This is your summer showstopper. It's so pretty to look at that it's guaranteed to receive applause at the table. It's even better to eat, of course. Tomatoes — the true gems of the season — are the focus here. No cheese or aromatics like garlic and onions stand in their way. Instead, their juicy, rich flavor stands freely on its own in this savory twist on a tarte tatin, a classic French caramelized, upside-down pastry that's most often made with apples for dessert. A touch of balsamic vinegar and honey help caramelize the tomatoes in this take, while coaxing out their inherent sweetness, and just a touch of fresh thyme gilds the lily. All this atop a buttery, flaky puff pastry crust — it's no wonder this recipe will be a crowd-pleaser.
The Ultimate Ode to Tomato Season
I find myself eating tomatoes every which way throughout the summer months, but this recipe stands out among the rest. It puts the produce front and center, without the fuss of other veggies and strong flavors like cheese, which can mask the incredible flavor we wait all year for. That means it's wise to use the best cherry tomatoes you can get your hands on here — a mix of colors is especially nice if you're all about eye appeal (I am!).
Serve this tart warm or at room temperature, whenever the mood suits you. It's lovely on its own for lunch; as part of a brunch, picnic, or potluck spread; or, my favorite way, with a simple green salad for a light summer dinner, preferably accompanied by a cool, crisp glass of white wine.
Tomato Tarte Tatin
Serves 4 to 6
cherry tomatoes (about 4 cups), preferably a mix of colors
Freshly ground black pepper
chopped fresh thyme leaves, plus a handful of small sprigs for garnish
frozen puff pastry (7 to 9 ounces, from one 1-pound box that contains 2 sheets), thawed but still cold, and corners cut off to make very rough 9- to 10-inch round
Arrange a rack in the middle of the oven and heat to 400°F.
Heat the oil in an ovenproof 9- or 10-inch skillet, preferably cast iron, over medium heat until shimmering. Add the tomatoes and season lightly with salt and pepper. Cook, stirring once or twice, and as tomatoes begin to pop and release their juices, use a slotted spoon to press each down gently to release even more of their juice, then transfer them to a plate. All of the tomatoes should have popped after 8 to 10 minutes. Remove the pan from the heat (do not clean) and let the tomatoes cool on the the plate to the touch, 5 to 10 minutes.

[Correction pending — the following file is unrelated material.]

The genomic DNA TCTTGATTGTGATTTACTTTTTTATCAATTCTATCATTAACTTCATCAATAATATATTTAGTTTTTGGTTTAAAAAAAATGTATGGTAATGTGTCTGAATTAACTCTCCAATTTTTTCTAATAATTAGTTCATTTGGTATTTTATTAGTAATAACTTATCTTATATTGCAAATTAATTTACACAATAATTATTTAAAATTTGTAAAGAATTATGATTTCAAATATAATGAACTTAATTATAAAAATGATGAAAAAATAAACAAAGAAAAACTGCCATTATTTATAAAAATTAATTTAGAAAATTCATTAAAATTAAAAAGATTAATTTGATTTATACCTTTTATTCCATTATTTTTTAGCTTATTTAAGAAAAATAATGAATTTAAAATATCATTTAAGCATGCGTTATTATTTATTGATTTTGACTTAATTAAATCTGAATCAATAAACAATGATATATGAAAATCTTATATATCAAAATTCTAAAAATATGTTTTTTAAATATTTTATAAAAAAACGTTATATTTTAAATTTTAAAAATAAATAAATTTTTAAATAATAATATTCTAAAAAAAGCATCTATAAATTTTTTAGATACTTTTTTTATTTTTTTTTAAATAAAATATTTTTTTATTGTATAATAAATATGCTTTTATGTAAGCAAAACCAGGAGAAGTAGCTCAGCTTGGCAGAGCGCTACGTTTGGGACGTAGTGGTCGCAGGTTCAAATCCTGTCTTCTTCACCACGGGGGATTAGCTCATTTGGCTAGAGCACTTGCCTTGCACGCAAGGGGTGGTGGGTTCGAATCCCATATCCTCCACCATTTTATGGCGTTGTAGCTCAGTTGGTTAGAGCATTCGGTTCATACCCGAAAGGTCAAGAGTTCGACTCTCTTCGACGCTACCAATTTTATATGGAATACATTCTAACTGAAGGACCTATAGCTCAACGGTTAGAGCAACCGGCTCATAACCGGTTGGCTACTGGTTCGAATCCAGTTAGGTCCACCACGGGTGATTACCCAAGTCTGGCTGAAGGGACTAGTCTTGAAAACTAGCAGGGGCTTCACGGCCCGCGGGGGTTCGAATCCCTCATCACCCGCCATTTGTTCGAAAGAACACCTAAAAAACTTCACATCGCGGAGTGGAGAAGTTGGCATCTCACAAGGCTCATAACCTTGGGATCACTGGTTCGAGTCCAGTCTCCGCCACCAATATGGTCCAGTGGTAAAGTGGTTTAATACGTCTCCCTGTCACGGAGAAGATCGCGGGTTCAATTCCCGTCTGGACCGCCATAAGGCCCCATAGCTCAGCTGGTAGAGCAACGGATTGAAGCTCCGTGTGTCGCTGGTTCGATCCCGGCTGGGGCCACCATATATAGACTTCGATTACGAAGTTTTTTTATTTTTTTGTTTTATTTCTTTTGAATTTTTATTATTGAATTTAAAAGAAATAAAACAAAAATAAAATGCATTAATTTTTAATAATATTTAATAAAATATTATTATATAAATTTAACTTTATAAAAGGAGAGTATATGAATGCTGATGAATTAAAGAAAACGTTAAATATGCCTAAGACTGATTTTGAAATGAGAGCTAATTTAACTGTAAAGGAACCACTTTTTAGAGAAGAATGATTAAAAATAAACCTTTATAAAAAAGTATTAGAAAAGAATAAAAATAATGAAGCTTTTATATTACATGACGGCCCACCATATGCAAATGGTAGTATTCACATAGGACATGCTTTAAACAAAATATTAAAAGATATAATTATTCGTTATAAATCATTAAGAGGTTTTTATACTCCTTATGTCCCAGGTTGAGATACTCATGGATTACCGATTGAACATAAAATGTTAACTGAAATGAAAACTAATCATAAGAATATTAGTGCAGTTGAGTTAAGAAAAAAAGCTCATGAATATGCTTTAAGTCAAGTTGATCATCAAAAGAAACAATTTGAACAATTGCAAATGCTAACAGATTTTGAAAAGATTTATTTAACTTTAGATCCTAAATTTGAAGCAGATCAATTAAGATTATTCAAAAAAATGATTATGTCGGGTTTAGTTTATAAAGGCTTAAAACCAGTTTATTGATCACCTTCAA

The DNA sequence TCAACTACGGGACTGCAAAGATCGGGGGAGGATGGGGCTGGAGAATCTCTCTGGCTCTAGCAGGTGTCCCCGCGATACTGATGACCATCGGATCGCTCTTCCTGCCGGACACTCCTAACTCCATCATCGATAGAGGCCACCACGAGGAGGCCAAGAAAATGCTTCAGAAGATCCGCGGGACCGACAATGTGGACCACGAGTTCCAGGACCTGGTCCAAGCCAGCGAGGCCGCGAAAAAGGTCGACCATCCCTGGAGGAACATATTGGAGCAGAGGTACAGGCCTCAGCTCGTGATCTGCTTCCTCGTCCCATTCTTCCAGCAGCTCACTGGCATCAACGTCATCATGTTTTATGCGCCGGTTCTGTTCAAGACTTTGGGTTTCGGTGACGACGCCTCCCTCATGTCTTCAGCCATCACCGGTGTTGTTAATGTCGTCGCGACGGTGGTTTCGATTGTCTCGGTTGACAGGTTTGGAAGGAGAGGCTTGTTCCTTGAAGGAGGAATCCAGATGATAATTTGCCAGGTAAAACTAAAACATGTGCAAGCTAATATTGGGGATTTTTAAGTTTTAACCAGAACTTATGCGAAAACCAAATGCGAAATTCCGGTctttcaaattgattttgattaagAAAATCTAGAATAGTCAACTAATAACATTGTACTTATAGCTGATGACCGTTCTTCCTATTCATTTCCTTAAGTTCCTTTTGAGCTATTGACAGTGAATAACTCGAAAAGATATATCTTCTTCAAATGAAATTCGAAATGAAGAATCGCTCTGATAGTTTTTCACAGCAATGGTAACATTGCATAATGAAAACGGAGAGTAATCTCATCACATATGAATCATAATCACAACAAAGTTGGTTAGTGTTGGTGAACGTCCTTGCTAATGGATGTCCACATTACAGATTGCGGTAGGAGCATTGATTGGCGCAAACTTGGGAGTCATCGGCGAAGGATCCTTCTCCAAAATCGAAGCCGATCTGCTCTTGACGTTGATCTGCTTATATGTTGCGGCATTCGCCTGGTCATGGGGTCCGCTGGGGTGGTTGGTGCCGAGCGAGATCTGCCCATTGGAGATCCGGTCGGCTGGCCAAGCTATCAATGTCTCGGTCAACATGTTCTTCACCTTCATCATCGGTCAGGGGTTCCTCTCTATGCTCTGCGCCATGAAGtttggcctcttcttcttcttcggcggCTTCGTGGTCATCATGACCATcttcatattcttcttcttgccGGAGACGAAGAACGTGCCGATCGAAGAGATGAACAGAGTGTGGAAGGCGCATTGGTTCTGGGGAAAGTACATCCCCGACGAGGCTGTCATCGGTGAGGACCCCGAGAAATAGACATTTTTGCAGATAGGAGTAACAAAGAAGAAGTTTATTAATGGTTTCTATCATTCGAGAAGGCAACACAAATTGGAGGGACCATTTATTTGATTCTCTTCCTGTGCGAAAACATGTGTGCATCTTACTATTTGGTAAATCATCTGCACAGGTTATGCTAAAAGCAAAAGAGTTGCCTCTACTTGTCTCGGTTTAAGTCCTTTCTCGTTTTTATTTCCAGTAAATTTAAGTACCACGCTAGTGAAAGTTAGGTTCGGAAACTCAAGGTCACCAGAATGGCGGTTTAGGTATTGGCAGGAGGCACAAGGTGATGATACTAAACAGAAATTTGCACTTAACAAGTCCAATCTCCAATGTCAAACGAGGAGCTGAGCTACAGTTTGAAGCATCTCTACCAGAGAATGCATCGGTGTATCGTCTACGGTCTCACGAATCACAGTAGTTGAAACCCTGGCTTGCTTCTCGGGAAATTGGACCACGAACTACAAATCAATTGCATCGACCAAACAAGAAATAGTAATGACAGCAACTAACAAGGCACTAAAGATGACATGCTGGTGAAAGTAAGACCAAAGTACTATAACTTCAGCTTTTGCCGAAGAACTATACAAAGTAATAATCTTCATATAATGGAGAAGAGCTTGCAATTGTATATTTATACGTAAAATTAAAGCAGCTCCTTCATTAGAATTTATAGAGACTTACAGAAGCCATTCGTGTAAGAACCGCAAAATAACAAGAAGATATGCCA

Once the tomatoes are cool enough to handle, return the skillet to medium heat and add the vinegar and honey. Bring the mixture to a simmer and cook until reduced slightly, thick, and syrupy, about 1 minute.
Remove the skillet from the heat. Use your fingers to gently return the tomatoes to the skillet in one even layer, nestling them beside each other to fit as needed. Leave any juices that have collected on the plate behind. Sprinkle the chopped thyme over the tomatoes along with another big pinch of salt and a few grinds of black pepper.
Place the puff pastry round on top of the tomatoes, folding under any edges, if needed. Prick the pastry with a fork in a handful of spots.
Bake until the puff pastry is golden-brown, 25 to 30 minutes. Remove from the oven, let stand for 5 minutes, then run a knife around the pastry to loosen it from the pan. Invert a large plate over the top of the skillet and, using oven mitts, carefully and quickly flip the tarte tatin onto the plate. Rearrange any tomatoes that may have fallen out of place. Garnish with the thyme sprigs and serve warm or at room temperature, cut into wedges.
Storage: Leftovers can be stored in an airtight container in the refrigerator for up to 3 days.
Puff pastry: Look for ready-made puff pastry in the freezer section, particularly those brands made with all butter rather than oil. They will have a richer flavor, and the dough will produce nice layers of pastry. For best results, defrost in the refrigerator at least 4 hours and up to 1 day before using.